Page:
A number of cyberliberties groups have applauded's initiatives. Bobson Wong, executive director of the Digital Freedom Network (DFN-a GILC member), noted that "In many countries if you say anything that criticizes the government or the state religion you're screwed." Similarly, Alex Fowler of the Electronic Freedom Foundation (EFF-a GILC member) pointed out the fact that many digital dissidents fear discovery. He continued, "A government set up with the right technological infrastructure can get access to all communications over the Net whether their residents are Web surfing, sending email, or uploading and downloading files."

The company will soon launch Booklocker Jr., "a special category dedicated to the works of young authors" as well as improving children's literacy.

Visit's homepage at

Read more about under Joyce Slaton, "Publishing Without Perishing", Wired News, Feb. 25, 2000, at,1294,34500,00.html

[8] Court battle over humorous US webpage

Watch what you post on your website. You just might end up in court, at least if you live in Kent (a suburb of Seattle, Washington).

That is apparently the message school officials tried to give to Nick Emmett. Emmett is a senior at Kentlake High School and the proprietor of a satirical website, the "Unofficial Kentlake High Home Page". Several months ago, a friend asked Emmett to write a mock obituary about him. After Emmett composed and posted the article, his webpage grew increasingly popular, and he received numerous requests from other students for similar treatments. However, after a television report drew attention to Emmett's writings on the Internet (and claimed Emmett had a "hit list" on his webpage), school officials gave the student a five day suspension.

Afterwards, Emmett contacted the local affiliate of the American Civil Liberties Union (ACLU-a GILC member). The ACLU of Washington went to court on behalf of the high school senior, and received a favorable ruling, thereby preventing the suspension from taking effect.

An ACLU press release on this subject can be seen at

[9] Upcoming Oxford free speech conference

The Humanities Computing Unit of Oxford University will be holding a colloquium about the future of Internet free speech. Entitled "Beyond Control or Through the Looking Glass", the event will take place on April 28, 2000 at the Oxford Union Debating Chamber. The meeting will feature leaders of several GILC member organizations, including Nadine Strossen of the American Civil Liberties Union (ACLU), Avedon Carol from Feminists Against Censorship, and Yaman Akdeniz of Cyber-Rights and Cyber-Liberties (UK), which is co-organizing the event.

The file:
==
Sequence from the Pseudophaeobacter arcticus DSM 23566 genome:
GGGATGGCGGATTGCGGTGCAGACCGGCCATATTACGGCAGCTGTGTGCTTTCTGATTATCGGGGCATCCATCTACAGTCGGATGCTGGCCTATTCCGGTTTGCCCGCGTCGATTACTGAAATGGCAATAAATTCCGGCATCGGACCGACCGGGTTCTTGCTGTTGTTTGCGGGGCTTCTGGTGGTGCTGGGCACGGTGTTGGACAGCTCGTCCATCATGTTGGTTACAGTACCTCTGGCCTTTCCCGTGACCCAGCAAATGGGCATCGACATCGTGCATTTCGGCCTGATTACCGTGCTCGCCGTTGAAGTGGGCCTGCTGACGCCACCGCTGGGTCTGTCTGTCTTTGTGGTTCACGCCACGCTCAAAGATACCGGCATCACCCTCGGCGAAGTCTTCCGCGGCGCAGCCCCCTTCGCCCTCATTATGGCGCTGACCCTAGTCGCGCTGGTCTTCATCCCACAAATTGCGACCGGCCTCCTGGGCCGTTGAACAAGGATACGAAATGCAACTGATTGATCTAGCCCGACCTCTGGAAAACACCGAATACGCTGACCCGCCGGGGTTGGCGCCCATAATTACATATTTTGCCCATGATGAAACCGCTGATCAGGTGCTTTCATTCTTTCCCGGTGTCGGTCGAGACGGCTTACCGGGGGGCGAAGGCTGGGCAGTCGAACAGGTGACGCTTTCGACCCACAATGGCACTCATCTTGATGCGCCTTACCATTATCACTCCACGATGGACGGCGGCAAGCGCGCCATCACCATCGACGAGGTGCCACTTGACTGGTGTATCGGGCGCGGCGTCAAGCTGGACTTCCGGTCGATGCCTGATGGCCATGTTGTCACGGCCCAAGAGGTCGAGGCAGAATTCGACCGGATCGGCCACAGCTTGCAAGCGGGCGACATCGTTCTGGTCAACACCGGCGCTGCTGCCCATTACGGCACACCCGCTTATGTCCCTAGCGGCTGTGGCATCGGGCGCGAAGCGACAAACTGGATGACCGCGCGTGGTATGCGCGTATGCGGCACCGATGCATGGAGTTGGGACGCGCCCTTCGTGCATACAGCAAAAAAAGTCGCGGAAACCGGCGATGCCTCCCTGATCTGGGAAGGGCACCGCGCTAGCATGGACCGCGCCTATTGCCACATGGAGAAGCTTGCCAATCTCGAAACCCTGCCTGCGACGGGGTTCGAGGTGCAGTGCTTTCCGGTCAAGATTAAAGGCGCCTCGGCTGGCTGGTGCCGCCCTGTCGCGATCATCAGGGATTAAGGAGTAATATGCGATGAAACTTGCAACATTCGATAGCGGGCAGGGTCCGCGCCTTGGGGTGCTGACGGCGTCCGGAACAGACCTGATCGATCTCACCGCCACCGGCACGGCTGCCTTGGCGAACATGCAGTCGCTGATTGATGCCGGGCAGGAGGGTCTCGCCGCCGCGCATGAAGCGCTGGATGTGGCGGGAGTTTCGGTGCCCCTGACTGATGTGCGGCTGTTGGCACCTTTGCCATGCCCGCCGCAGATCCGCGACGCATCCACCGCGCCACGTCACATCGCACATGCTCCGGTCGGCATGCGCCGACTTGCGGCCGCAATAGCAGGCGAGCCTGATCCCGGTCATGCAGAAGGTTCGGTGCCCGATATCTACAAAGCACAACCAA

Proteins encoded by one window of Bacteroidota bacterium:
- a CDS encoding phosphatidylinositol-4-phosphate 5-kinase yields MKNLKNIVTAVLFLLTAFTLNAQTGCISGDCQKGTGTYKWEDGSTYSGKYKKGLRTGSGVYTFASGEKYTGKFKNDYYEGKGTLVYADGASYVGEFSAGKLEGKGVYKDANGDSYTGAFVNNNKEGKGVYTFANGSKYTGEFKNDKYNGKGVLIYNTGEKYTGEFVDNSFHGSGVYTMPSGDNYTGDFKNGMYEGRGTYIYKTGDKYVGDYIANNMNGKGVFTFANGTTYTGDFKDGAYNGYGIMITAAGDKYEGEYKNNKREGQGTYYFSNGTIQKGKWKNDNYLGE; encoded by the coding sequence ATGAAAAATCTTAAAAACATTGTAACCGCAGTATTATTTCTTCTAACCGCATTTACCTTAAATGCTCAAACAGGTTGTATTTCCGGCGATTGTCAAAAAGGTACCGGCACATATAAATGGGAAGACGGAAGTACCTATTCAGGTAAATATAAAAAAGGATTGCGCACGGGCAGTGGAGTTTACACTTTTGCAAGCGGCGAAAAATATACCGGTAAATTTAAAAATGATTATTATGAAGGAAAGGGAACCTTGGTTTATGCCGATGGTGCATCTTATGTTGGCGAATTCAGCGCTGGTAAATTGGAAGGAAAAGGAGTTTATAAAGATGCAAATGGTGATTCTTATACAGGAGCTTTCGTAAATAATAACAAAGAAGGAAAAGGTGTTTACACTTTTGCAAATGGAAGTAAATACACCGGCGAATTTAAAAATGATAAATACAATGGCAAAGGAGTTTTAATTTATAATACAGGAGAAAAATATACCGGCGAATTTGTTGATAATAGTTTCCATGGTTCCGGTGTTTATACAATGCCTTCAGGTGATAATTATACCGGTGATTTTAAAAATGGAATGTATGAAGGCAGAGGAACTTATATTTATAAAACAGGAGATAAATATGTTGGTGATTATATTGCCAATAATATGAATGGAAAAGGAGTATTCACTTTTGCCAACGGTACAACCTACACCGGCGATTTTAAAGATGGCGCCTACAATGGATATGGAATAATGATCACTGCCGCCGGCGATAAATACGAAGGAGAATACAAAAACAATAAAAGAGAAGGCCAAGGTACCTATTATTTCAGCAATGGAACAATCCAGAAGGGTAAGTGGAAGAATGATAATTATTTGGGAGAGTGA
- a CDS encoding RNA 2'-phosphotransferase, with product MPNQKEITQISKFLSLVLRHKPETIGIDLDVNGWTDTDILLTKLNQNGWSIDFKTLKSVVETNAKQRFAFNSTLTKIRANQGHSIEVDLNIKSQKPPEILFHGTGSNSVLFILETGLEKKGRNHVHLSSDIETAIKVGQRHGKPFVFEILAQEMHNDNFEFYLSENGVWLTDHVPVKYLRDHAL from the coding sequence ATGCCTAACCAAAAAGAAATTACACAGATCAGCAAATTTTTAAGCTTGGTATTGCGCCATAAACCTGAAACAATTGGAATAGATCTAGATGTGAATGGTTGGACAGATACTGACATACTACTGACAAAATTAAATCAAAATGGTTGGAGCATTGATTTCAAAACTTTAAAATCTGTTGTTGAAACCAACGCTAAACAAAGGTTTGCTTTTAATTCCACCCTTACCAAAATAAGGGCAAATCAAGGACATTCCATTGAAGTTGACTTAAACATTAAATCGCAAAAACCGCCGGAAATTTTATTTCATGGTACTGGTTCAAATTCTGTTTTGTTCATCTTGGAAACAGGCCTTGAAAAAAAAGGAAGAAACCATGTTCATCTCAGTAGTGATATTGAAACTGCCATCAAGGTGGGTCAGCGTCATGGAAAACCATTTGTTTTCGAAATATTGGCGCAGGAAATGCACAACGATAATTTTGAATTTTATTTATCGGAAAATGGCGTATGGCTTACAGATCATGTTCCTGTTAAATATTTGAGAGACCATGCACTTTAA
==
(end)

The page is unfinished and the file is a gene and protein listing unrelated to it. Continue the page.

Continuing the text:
For more details, including registration information, visit

[10] DoubleClick backs down

DoubleClick has retreated from its prior proposals after a hail of criticism from privacy advocates.

Previously, the advertising firm had admitted to tracking computer users through the Internet. It apparently placed digital identification numbers in files known as "cookies" on a user's hard drive, which it matched with name and address information that had been collected by its partners. Recently, DoubleClick expressed its intention to match this data with more extensive information contained in millions of files maintained by its merger partner Abacus Direct. When DoubleClick purchased Abacus Direct last year, it said it would not engage in this form of computer matching.

However, the disclosure of these plans led to public uproar and close scrutiny. Several organizations have filed complaints against DoubleClick with US Federal Trade Commission (FTC), including a number of GILC members, such as the Electronic Privacy Information Center (EPIC), the Center for Democracy and Technology (CDT), and the American Civil Liberties Union (ACLU). Several government agencies, including the FTC, have launched inquiries as to whether DoubleClick's actions violated the law.

Subsequently, DoubleClick shelved its newest data-matching scheme, at least for the time being. DoubleClick CEO Kevin O'Connor admitted he "made a mistake by planning to merge names with anonymous user activity across Web sites in the absence of government and industry privacy standards. Let me be clear: DoubleClick has not implemented this plan, and has never associated names, or any other personally identifiable information, with anonymous user activity across Web sites." However, the firm held out the possibility that it may yet go ahead with the data-matching plan, pending a future "agreement between government and industry on privacy standards".